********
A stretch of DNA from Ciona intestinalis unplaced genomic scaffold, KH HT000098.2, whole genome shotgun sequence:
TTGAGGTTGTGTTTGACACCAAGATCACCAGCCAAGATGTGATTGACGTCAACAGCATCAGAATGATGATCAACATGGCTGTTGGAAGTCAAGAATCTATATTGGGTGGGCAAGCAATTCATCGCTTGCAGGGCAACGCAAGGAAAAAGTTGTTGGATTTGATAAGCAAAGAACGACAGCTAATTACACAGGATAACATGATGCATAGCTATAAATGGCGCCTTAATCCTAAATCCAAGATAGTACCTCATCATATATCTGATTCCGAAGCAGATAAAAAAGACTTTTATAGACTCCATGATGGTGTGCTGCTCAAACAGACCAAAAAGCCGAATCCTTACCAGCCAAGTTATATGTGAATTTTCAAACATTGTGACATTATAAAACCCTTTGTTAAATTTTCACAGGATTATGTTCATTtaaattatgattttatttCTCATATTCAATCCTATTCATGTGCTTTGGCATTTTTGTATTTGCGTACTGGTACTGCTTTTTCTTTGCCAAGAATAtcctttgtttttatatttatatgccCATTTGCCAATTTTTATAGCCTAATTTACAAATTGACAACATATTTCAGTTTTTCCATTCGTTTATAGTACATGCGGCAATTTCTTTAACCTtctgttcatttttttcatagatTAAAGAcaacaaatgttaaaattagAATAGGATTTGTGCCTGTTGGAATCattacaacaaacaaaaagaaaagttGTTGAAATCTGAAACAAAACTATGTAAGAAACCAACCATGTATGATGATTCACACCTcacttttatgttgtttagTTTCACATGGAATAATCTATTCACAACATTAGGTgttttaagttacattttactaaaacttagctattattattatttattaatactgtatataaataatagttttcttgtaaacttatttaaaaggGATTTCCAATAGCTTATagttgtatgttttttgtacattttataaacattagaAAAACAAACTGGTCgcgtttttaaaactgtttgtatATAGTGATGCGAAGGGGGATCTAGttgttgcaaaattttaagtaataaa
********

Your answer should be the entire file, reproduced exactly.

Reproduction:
A stretch of DNA from Ciona intestinalis unplaced genomic scaffold, KH HT000098.2, whole genome shotgun sequence:
TTGAGGTTGTGTTTGACACCAAGATCACCAGCCAAGATGTGATTGACGTCAACAGCATCAGAATGATGATCAACATGGCTGTTGGAAGTCAAGAATCTATATTGGGTGGGCAAGCAATTCATCGCTTGCAGGGCAACGCAAGGAAAAAGTTGTTGGATTTGATAAGCAAAGAACGACAGCTAATTACACAGGATAACATGATGCATAGCTATAAATGGCGCCTTAATCCTAAATCCAAGATAGTACCTCATCATATATCTGATTCCGAAGCAGATAAAAAAGACTTTTATAGACTCCATGATGGTGTGCTGCTCAAACAGACCAAAAAGCCGAATCCTTACCAGCCAAGTTATATGTGAATTTTCAAACATTGTGACATTATAAAACCCTTTGTTAAATTTTCACAGGATTATGTTCATTtaaattatgattttatttCTCATATTCAATCCTATTCATGTGCTTTGGCATTTTTGTATTTGCGTACTGGTACTGCTTTTTCTTTGCCAAGAATAtcctttgtttttatatttatatgccCATTTGCCAATTTTTATAGCCTAATTTACAAATTGACAACATATTTCAGTTTTTCCATTCGTTTATAGTACATGCGGCAATTTCTTTAACCTtctgttcatttttttcatagatTAAAGAcaacaaatgttaaaattagAATAGGATTTGTGCCTGTTGGAATCattacaacaaacaaaaagaaaagttGTTGAAATCTGAAACAAAACTATGTAAGAAACCAACCATGTATGATGATTCACACCTcacttttatgttgtttagTTTCACATGGAATAATCTATTCACAACATTAGGTgttttaagttacattttactaaaacttagctattattattatttattaatactgtatataaataatagttttcttgtaaacttatttaaaaggGATTTCCAATAGCTTATagttgtatgttttttgtacattttataaacattagaAAAACAAACTGGTCgcgtttttaaaactgtttgtatATAGTGATGCGAAGGGGGATCTAGttgttgcaaaattttaagtaataaa